Canada's Hub for International Affairs

How a divided Republican vote will likely mean another fragmented government to come. By Stephen Blank

North American cooperation: A must for next government

Time for Canada’s national leaders to address how they will better manage integration between Canada, the U.S. and Mexico.

Election 2015: Where is the debate on defence and security?

Instead of a passing reference during general debates, Hugh Segal explains why there should be a specific discussion on defence issues.

We’re hiring: Senior Research Analyst, Arctic Affairs

OpenCanada, on behalf of CIGI and in collaboration with News Deeply, is hiring a Senior Research Analyst focused on Arctic affairs.

A 100-day plan to get Greece back on track

Next month’s elections will likely give Alexis Tsipras another chance to get Greece’s financial house in order. Here’s how.

More military reserves, better deployment decisions?

Harper is pledging to increase reserves — an opportunity not for more military might, but for more Canadians to be invested in missions.


On Asia, democracy, and new norms

As it becomes more powerful, how will China and its ‘authoritarian economy’ impact international norms? A look at the return of the ‘Asian Values’ debate.

  • Blood diamonds

    The global effort to stop the spread of ‘blood diamonds’ began 15 years ago, but has it become any easier to identify stones mined in unethical and deplorable conditions? “The lineage of one of the most valuable products that many consumers will ever buy in their lifetime remains shrouded in uncertainty,” reports Aryn Baker for TIME.

  • The banlieues of Paris

    After the massacre at the Charlie Hebdo offices earlier this year, tensions are high in France, with both anti-Semitic and anti-Muslim sentiments seemingly on the rise. For The New Yorker, George Packer spends time in France’s ‘banlieues’ and asks: are the city’s immigrant suburbs really incubators of terrorism?

  • Asia’s WWII ghosts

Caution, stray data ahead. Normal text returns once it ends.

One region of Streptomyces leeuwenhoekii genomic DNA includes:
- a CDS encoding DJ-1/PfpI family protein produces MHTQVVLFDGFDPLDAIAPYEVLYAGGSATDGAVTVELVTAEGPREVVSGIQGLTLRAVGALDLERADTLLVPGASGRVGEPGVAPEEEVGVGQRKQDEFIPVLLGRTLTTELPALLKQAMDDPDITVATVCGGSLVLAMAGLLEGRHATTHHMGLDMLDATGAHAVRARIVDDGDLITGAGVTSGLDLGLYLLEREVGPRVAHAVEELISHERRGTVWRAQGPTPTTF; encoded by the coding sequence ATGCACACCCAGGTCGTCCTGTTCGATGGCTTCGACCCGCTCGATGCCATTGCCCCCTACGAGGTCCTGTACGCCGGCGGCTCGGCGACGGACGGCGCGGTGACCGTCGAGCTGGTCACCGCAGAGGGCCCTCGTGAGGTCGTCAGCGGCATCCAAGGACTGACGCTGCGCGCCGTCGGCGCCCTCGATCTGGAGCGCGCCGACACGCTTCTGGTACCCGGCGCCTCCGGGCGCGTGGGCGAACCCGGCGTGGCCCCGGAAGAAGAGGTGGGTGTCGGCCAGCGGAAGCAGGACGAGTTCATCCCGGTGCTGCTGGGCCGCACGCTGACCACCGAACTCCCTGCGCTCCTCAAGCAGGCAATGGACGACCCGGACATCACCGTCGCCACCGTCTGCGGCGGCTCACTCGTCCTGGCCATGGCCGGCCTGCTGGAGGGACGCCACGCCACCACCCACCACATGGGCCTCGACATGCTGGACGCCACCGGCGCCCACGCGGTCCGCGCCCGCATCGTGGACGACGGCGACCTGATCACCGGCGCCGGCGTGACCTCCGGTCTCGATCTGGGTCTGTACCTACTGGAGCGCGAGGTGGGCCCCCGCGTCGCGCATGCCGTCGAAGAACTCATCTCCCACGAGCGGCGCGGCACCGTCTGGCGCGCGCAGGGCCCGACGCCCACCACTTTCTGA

In Japan, events of the Second World War cast a long shadow. Seven decades after the country’s defeat, memories of the war still stir powerful emotions and divide East Asia. This essay by The Economist explores how the history that both victors and victims are a part of continues to shape the lives of their children and grandchildren.

  • El Salvador’s violent streets

    A shattered truce between El Salvador’s politicians and street gangs has turned the country back into a dangerous war zone where no gang member, police officer, bus driver or child can consider themselves immune to the threat of violence and murder. Stephanie Nolen reports for The Globe and Mail from San Salvador.

  • Strangers in Calais

    Simon Cottee speaks to Syrian refugees in limbo in Calais for The Atlantic, and finds a host of nuanced emotions – hope, fear estrangement, shame, vulnerability – amongst the crowd. “Only the same story here. You wake up, we have breakfast, we smoke, we laugh, and after that in the night we have a try [at escaping to England]. Every night.”

  • Inside Aleppo

    For three years, the regime-held city of Aleppo – Syria’s largest and oldest – has suffered a barrage of violence as Syrian army soldiers clash against the rebel movement. “This crude slaughter by both sides has turned Aleppo into a Syrian Stalingrad,” James Harkin writes for Newsweek. In a visit there, he asks: could Aleppo really fall to insurgents?

In Depth